A new study published in the recent issue Psychotherapy and Psychosomatics reveals new insights into the role of self-help in inpatient psychotherapy. The inpatient psychotherapy in combination with self-help program can improve the depressive symptoms or prevent relapse.

Depression is one of the most frequent and costly mental disorders. While there is increasing evidence for the efficacy of online self-help to improve depression or prevent relapse, there is little evidence in blended care settings, especially combined with inpatient face-to-face psychotherapy.

In this study, researchers evaluated whether an evidence-based online self-help program improves the efficacy of inpatient psychotherapy. A total of 229 depressed patients were randomly allocated either to an online self-help program (intervention group; Deprexis) or an active control group (weekly online information on depression) in addition to inpatient psychodynamic psychotherapy.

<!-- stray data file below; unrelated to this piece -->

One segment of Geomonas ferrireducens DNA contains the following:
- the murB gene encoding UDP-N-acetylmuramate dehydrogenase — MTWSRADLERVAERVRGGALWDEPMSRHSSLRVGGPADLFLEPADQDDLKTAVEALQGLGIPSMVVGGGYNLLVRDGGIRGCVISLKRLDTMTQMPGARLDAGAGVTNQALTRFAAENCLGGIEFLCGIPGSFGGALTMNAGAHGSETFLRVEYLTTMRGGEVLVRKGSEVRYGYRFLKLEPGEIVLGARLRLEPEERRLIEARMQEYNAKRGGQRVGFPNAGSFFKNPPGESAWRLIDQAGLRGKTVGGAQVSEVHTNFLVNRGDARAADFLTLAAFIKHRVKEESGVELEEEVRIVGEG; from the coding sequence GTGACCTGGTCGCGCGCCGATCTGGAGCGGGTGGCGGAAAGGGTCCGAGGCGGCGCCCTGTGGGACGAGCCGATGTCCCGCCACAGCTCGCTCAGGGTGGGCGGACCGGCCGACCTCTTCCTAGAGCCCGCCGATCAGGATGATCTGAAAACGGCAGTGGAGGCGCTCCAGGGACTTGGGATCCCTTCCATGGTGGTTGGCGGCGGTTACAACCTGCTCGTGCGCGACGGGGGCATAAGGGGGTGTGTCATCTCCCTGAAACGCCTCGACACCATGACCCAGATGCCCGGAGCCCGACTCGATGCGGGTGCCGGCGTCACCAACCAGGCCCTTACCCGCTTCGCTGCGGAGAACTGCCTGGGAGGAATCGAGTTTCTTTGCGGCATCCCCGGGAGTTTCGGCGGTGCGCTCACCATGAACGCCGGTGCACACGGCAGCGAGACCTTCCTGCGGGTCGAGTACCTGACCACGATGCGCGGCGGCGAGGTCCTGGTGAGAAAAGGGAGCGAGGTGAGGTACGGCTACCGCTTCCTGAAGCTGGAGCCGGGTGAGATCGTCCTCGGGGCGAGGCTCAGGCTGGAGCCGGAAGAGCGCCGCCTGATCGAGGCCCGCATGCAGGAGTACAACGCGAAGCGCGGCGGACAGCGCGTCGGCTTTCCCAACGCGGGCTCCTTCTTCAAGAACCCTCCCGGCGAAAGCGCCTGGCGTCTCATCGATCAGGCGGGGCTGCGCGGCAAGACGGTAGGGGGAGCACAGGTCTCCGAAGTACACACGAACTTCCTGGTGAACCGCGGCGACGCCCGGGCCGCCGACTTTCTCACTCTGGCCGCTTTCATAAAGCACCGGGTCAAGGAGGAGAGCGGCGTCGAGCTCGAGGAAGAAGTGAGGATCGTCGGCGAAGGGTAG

Both groups had access to their respective experimental intervention for 12 weeks, regardless of inpatient treatment duration. Reduction of depressive symptoms, as measured with the Beck Depression Inventory-II, was the primary outcome at the end of the intervention.

Results showed that depressive symptoms were statistically significantly lower in the intervention group compared to the active control group at the end of treatment with a moderate between-group effect size of d = 0.44. The same applied to anxiety (d = 0.33), quality of life (d = 0.34), and self-esteem (d = 0.38) at discharge from inpatient treatment.

At the beginning of the trial, there were no statistically significant differences found regarding dysfunctional attitudes (d = 0.14) and workability (d = 0.08) between the intervention group and active control group, the authors noted.

The current study provides the first evidence for blended treatment combining online self-help with inpatient psychotherapy. The study opens new and promising avenues for increasing the efficacy of inpatient psychotherapy. Future studies should determine how the integration of online self-help into the therapeutic process can be developed further.